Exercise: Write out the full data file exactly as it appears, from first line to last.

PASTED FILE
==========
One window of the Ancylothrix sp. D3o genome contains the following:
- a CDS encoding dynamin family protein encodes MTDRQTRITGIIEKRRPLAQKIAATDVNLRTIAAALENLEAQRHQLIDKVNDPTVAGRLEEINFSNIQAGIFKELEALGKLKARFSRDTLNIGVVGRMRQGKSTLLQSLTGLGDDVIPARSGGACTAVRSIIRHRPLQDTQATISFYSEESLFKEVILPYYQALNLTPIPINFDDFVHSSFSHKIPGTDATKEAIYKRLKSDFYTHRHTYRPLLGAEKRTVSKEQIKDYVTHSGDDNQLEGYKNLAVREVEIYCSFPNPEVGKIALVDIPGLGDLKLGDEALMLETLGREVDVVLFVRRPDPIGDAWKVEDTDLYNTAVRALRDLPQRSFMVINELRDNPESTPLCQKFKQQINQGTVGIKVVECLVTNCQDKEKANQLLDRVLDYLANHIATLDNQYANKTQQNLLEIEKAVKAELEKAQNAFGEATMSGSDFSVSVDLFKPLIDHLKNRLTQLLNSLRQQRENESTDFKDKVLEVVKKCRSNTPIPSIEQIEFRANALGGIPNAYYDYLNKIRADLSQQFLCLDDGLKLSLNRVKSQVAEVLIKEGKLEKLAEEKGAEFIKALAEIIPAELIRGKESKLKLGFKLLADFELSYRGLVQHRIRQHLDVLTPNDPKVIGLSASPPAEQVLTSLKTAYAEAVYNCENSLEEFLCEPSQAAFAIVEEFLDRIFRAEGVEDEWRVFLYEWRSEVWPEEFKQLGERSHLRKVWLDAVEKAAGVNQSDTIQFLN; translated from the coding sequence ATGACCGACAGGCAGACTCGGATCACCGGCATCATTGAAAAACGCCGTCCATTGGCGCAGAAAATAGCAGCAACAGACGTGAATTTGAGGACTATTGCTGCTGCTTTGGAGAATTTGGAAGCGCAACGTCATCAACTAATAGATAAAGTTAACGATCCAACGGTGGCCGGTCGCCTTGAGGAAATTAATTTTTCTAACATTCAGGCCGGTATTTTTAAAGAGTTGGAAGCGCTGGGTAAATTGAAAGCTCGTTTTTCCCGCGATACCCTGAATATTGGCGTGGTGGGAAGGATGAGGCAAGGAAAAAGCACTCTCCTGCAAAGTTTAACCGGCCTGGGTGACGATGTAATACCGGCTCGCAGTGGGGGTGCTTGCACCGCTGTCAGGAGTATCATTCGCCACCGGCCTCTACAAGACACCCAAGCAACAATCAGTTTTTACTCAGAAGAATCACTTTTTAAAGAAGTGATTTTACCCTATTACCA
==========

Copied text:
One window of the Ancylothrix sp. D3o genome contains the following:
- a CDS encoding dynamin family protein encodes MTDRQTRITGIIEKRRPLAQKIAATDVNLRTIAAALENLEAQRHQLIDKVNDPTVAGRLEEINFSNIQAGIFKELEALGKLKARFSRDTLNIGVVGRMRQGKSTLLQSLTGLGDDVIPARSGGACTAVRSIIRHRPLQDTQATISFYSEESLFKEVILPYYQALNLTPIPINFDDFVHSSFSHKIPGTDATKEAIYKRLKSDFYTHRHTYRPLLGAEKRTVSKEQIKDYVTHSGDDNQLEGYKNLAVREVEIYCSFPNPEVGKIALVDIPGLGDLKLGDEALMLETLGREVDVVLFVRRPDPIGDAWKVEDTDLYNTAVRALRDLPQRSFMVINELRDNPESTPLCQKFKQQINQGTVGIKVVECLVTNCQDKEKANQLLDRVLDYLANHIATLDNQYANKTQQNLLEIEKAVKAELEKAQNAFGEATMSGSDFSVSVDLFKPLIDHLKNRLTQLLNSLRQQRENESTDFKDKVLEVVKKCRSNTPIPSIEQIEFRANALGGIPNAYYDYLNKIRADLSQQFLCLDDGLKLSLNRVKSQVAEVLIKEGKLEKLAEEKGAEFIKALAEIIPAELIRGKESKLKLGFKLLADFELSYRGLVQHRIRQHLDVLTPNDPKVIGLSASPPAEQVLTSLKTAYAEAVYNCENSLEEFLCEPSQAAFAIVEEFLDRIFRAEGVEDEWRVFLYEWRSEVWPEEFKQLGERSHLRKVWLDAVEKAAGVNQSDTIQFLN; translated from the coding sequence ATGACCGACAGGCAGACTCGGATCACCGGCATCATTGAAAAACGCCGTCCATTGGCGCAGAAAATAGCAGCAACAGACGTGAATTTGAGGACTATTGCTGCTGCTTTGGAGAATTTGGAAGCGCAACGTCATCAACTAATAGATAAAGTTAACGATCCAACGGTGGCCGGTCGCCTTGAGGAAATTAATTTTTCTAACATTCAGGCCGGTATTTTTAAAGAGTTGGAAGCGCTGGGTAAATTGAAAGCTCGTTTTTCCCGCGATACCCTGAATATTGGCGTGGTGGGAAGGATGAGGCAAGGAAAAAGCACTCTCCTGCAAAGTTTAACCGGCCTGGGTGACGATGTAATACCGGCTCGCAGTGGGGGTGCTTGCACCGCTGTCAGGAGTATCATTCGCCACCGGCCTCTACAAGACACCCAAGCAACAATCAGTTTTTACTCAGAAGAATCACTTTTTAAAGAAGTGATTTTACCCTATTACCA